Brooklyn - Edwin A. Weston died at his home in Brooklyn, on February 11, 1902, age 76 years. With the exception of two years of his life, Mr. Weston lived on the old Homestead where he was born and which he had helped clear. A history of the township of Brooklyn with its early settlers and present inhabitants, testifies to the careful and painstaking work of several of his later years. [Reprints of E. A. Weston's A History of Brooklyn, Penna., can be purchased from the Brooklyn Historical Society.]
Thompson - The Erie Railroad Co. have commenced filling the trestle in Aldrich District, one mile from Thompson. AND Thompson is to be congratulated on the efficient work of their temperance workers. May the good work go on and reach the nearby towns.
Silver Lake - We advise a friend of ours to take a bobsleigh instead of a cutter in case there would be deep snow on the crossroad. Better be on the safe side, Tim!
Lawsville Centre - A. G. Southworth has a cow that is averaging 40 lbs. of milk per day - very good for cold weather.
Fairdale - There will be a New England supper and Japanese wedding at Fairdale M.E. church on Friday evening, Feb 21. Wedding 10 cents; supper 15 cents. Two quilts will also be sold. Proceeds to apply on quaterage. Everybody cordially invited to attend.
Bridgewater Twp - On Saturday night a horse ran away on the hill this side of the Poor Farm, throwing the two occupants of the sleigh (a man and his wife) into the snowdrifts. The man started in pusuit of the horse, which he soon captured, repaired the injured sleigh and again started. All went well until they wre nearly opposite the poor asylum, when the horse began to use his heels with telling force upon the cutter and soon had it past usefulness. The couple had to be driven to their destination, a short distance below South Montrose, by a nearby Good Samaritan. Upon their inquiry it was found that they reside in Binghamton, the death of the woman's sister having caused them to hurridly start on this unpleasant journey. The names of the unfortunate parties could not be ascertained.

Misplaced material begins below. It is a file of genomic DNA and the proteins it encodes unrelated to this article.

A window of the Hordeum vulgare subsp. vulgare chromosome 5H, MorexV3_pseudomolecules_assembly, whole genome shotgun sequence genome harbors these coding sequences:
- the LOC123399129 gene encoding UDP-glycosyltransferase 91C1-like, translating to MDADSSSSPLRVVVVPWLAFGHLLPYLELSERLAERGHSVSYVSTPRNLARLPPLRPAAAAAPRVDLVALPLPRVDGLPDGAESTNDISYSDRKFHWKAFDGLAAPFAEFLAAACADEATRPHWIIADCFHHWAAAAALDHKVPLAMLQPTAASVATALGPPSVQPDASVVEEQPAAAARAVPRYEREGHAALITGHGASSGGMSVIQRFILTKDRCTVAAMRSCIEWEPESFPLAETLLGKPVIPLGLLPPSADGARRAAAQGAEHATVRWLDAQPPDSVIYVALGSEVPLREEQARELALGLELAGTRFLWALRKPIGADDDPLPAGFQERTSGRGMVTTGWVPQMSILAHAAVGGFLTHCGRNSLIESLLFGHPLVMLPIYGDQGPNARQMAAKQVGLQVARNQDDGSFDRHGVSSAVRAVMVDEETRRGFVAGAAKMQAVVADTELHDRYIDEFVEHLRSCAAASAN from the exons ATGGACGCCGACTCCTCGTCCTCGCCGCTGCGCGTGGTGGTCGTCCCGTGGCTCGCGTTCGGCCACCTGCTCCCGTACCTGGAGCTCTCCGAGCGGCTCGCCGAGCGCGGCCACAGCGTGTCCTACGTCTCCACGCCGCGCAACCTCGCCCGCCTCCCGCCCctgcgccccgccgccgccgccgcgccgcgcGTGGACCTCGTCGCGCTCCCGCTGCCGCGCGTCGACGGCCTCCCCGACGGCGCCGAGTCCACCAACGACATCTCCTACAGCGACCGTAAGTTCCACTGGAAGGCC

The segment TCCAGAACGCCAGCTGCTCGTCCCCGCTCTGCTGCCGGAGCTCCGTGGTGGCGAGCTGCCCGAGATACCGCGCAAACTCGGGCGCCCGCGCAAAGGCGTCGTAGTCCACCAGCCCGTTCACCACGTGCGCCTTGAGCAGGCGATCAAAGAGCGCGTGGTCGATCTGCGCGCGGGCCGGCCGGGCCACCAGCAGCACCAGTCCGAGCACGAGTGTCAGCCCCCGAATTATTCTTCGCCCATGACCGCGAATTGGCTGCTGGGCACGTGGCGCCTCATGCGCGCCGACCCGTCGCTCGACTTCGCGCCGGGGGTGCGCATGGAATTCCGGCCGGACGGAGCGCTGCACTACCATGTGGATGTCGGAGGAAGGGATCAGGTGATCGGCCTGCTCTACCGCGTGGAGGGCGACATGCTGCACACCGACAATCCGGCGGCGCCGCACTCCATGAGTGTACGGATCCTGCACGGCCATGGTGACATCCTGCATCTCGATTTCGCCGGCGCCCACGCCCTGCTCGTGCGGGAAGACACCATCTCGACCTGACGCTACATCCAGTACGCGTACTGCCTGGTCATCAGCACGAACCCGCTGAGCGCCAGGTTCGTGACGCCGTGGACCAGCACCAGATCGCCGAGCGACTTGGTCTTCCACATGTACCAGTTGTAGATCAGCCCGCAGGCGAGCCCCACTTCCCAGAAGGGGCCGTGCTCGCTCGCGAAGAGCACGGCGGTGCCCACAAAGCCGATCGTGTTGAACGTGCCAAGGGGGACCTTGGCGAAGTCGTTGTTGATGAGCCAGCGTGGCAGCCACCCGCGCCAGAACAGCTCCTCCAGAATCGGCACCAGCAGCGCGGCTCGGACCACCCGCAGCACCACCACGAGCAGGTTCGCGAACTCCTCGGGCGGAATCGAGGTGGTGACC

Lathrop - Two sleigh loads from Glenwood Switch were pleasantly entertained at John Wilbur's on Saturday evening.
News Brief - A certain section of Scranton has been terrorized by a "hugger," during the past few weeks. The man grasps the women around the waist and gives them a squeeze. No further violence has been offered. The police think the fellow is crazy. Crazy or not, the police should be able to catch him. AND The following persons have announced themselves as candidates for Commissioner and will appear before the Republican County Nominating Convention: L. T. Birchard, Birchardville; J. T. Bennett, Lenox; Andrew Carter, Auburn. AND The woeful ditty of Jack and Jill, whom Mother Goose, as we all recollect, left at the bottom of a declivity, with at least one broken head between them, is now supplemented with one more cheerful: Jack and Jill now climb the hill, Not as in days of old; But on a tandem, front and rear, Up hill and down they safely steer. Through meadows, wood and dell they glide. And by the millpond quickly slide. And now they're happy as can be, For they are up to date you see.
Compiled By: Betty Smith